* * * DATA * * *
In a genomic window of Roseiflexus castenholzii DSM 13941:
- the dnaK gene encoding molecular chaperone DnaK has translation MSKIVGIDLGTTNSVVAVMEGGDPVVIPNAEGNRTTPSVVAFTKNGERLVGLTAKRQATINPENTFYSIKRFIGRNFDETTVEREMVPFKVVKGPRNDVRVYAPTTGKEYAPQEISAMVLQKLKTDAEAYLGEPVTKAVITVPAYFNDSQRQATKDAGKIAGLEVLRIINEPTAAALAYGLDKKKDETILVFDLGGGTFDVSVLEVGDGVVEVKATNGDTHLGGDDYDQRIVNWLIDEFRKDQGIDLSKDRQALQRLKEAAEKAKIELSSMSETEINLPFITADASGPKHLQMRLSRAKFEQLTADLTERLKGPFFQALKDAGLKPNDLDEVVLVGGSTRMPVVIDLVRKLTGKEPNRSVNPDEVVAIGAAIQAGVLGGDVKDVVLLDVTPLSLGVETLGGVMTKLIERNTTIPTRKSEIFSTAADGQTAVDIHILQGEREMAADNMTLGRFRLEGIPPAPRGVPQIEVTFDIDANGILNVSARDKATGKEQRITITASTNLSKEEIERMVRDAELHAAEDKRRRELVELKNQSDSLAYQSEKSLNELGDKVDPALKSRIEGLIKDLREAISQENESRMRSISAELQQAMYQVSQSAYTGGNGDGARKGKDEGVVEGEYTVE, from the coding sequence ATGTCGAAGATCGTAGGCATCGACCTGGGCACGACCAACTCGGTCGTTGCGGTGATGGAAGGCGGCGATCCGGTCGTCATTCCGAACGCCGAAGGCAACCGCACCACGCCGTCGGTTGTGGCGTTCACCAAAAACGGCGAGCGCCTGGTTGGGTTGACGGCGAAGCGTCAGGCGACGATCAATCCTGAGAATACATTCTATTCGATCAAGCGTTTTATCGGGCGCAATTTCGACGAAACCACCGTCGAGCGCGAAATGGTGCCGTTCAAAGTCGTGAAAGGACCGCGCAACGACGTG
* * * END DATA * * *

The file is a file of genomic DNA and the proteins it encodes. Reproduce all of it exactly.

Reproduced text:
In a genomic window of Roseiflexus castenholzii DSM 13941:
- the dnaK gene encoding molecular chaperone DnaK has translation MSKIVGIDLGTTNSVVAVMEGGDPVVIPNAEGNRTTPSVVAFTKNGERLVGLTAKRQATINPENTFYSIKRFIGRNFDETTVEREMVPFKVVKGPRNDVRVYAPTTGKEYAPQEISAMVLQKLKTDAEAYLGEPVTKAVITVPAYFNDSQRQATKDAGKIAGLEVLRIINEPTAAALAYGLDKKKDETILVFDLGGGTFDVSVLEVGDGVVEVKATNGDTHLGGDDYDQRIVNWLIDEFRKDQGIDLSKDRQALQRLKEAAEKAKIELSSMSETEINLPFITADASGPKHLQMRLSRAKFEQLTADLTERLKGPFFQALKDAGLKPNDLDEVVLVGGSTRMPVVIDLVRKLTGKEPNRSVNPDEVVAIGAAIQAGVLGGDVKDVVLLDVTPLSLGVETLGGVMTKLIERNTTIPTRKSEIFSTAADGQTAVDIHILQGEREMAADNMTLGRFRLEGIPPAPRGVPQIEVTFDIDANGILNVSARDKATGKEQRITITASTNLSKEEIERMVRDAELHAAEDKRRRELVELKNQSDSLAYQSEKSLNELGDKVDPALKSRIEGLIKDLREAISQENESRMRSISAELQQAMYQVSQSAYTGGNGDGARKGKDEGVVEGEYTVE, from the coding sequence ATGTCGAAGATCGTAGGCATCGACCTGGGCACGACCAACTCGGTCGTTGCGGTGATGGAAGGCGGCGATCCGGTCGTCATTCCGAACGCCGAAGGCAACCGCACCACGCCGTCGGTTGTGGCGTTCACCAAAAACGGCGAGCGCCTGGTTGGGTTGACGGCGAAGCGTCAGGCGACGATCAATCCTGAGAATACATTCTATTCGATCAAGCGTTTTATCGGGCGCAATTTCGACGAAACCACCGTCGAGCGCGAAATGGTGCCGTTCAAAGTCGTGAAAGGACCGCGCAACGACGTG